Simply put, for someone to think that Ackman and his team do not have a full grasp over Herbalife's business model after watching his first presentation, you've got to be kidding yourself. I stated this in my last article on Herbalife:
Bill Ackman and his team have a seemingly unprecedented grasp on the Herbalife business model, which is almost impossible to decipher. I would bet heavily that Bill Ackman, who is famous for doing insane due diligence (he read through 140,000 pages while doing his MBIA research), knows more about the company and its operations than probably 95% of its own distributors and definitely a large portion of its stockholders. If you doubt this, you clearly haven't watched his first presentation.
Similarly, to think that Ackman is going to be coming to the Robin Hood conference on Friday and be giving a presentation that is any short of substance is insanity. Ackman will deliver on Friday - how the market will react? That's anyone's guess. But, like in the case of MBIA, the time when Ackman is taken the least serious and the stock is at its highs will likely be the time that Herbalife begins to unravel.
Think about this, since Ackman's original thesis, he's not only had a year to continue and further his research, but he's had a year of fielding interested parties who agree with him. He's had a year to gather additional information - and he's likely, under his calm exterior, kind of pissed.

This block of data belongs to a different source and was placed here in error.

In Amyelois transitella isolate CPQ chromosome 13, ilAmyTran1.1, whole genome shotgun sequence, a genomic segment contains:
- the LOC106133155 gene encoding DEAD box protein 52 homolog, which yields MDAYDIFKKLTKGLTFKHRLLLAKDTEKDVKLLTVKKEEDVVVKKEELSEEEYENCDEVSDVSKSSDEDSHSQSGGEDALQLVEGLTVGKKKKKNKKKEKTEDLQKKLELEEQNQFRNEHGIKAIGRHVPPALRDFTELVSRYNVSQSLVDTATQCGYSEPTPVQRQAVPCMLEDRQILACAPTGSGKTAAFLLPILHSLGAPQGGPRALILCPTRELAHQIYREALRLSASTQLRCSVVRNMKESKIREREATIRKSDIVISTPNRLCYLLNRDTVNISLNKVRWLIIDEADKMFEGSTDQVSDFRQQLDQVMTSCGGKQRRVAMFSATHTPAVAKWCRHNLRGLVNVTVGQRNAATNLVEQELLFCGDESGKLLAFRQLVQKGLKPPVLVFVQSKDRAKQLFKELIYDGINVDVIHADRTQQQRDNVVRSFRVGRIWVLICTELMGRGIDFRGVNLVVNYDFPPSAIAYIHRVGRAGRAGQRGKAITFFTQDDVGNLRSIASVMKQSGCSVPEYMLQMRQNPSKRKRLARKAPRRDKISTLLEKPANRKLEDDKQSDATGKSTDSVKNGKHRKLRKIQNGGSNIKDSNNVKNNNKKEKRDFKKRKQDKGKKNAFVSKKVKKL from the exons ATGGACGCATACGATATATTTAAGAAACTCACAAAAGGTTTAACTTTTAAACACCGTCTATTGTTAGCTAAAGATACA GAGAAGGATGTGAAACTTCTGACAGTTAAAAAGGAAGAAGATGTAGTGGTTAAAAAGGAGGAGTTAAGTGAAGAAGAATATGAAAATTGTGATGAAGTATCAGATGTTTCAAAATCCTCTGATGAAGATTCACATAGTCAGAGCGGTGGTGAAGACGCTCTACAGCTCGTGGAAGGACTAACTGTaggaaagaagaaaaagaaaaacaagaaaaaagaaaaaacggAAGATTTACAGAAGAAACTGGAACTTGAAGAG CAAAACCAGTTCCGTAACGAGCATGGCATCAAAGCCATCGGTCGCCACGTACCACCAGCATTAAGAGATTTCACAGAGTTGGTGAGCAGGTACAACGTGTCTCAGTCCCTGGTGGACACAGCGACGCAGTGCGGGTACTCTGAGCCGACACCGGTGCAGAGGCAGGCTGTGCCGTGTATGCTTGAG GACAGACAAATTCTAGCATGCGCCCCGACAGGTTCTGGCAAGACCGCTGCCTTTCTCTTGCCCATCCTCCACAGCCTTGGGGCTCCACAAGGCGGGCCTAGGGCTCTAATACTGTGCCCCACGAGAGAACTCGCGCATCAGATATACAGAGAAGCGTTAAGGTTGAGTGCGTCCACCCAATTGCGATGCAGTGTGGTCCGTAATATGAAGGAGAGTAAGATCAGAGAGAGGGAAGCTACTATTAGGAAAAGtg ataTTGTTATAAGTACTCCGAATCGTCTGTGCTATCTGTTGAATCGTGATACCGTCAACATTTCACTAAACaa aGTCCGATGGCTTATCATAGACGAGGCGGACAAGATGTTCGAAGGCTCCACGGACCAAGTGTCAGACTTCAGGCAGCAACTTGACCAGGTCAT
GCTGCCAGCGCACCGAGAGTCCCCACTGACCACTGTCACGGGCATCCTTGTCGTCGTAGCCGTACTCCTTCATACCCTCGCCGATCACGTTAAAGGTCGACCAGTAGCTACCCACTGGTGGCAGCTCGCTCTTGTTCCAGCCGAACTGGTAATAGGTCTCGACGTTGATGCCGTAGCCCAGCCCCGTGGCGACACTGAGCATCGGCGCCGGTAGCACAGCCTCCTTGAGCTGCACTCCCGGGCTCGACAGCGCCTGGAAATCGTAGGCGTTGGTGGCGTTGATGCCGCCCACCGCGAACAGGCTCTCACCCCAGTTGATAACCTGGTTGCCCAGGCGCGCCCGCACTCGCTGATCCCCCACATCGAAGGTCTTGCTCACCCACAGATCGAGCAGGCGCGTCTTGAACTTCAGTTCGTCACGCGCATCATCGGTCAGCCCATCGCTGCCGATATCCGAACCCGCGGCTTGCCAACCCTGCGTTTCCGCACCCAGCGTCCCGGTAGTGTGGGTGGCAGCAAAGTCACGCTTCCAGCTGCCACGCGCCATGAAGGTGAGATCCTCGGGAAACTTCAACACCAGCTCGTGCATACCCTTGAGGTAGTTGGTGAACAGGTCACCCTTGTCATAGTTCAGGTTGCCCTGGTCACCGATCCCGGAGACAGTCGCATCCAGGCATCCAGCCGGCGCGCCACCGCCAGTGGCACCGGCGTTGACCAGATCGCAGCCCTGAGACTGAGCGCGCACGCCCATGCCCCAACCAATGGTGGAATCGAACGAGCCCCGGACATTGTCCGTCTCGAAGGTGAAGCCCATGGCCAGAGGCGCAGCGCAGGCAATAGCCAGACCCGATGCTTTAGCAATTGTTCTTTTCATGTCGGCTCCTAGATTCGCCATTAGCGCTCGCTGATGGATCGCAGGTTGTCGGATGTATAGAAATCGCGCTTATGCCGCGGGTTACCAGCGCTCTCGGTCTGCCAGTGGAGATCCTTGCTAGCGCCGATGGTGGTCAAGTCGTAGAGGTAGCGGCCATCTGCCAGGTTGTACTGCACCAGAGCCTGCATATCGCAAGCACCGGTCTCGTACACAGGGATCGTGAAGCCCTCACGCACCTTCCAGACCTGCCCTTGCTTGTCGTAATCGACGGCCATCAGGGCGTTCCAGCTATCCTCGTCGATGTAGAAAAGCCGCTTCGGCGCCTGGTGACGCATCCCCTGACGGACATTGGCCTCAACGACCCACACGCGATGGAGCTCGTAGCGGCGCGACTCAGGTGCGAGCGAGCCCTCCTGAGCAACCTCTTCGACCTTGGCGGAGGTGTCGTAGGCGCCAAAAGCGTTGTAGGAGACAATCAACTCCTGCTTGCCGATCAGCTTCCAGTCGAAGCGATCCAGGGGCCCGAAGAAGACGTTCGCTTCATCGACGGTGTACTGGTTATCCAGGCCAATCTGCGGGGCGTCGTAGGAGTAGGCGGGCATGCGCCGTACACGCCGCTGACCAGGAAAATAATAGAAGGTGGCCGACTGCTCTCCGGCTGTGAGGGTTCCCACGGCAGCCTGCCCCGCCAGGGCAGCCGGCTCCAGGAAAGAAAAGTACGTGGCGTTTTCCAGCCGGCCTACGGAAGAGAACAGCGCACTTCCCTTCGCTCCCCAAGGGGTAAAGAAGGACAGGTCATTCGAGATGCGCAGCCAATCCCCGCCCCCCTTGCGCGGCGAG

It's already likely that his presentation will be chock full of former distributor testimonies - but, will there be more than that? I think so; the only question in my mind is to what magnitude is he going to blow away expectations.
Ackman presents at 9:10am Friday, just before market open.
Bill Ackman is insanely rich for a reason, ignore him this Friday at your own risk.
Best of luck to everyone, long and short.
Disclosure: I am short HLF. I wrote this article myself, and it expresses my own opinions. I am not receiving compensation for it (other than from Seeking Alpha). I have no business relationship with any company whose stock is mentioned in this article.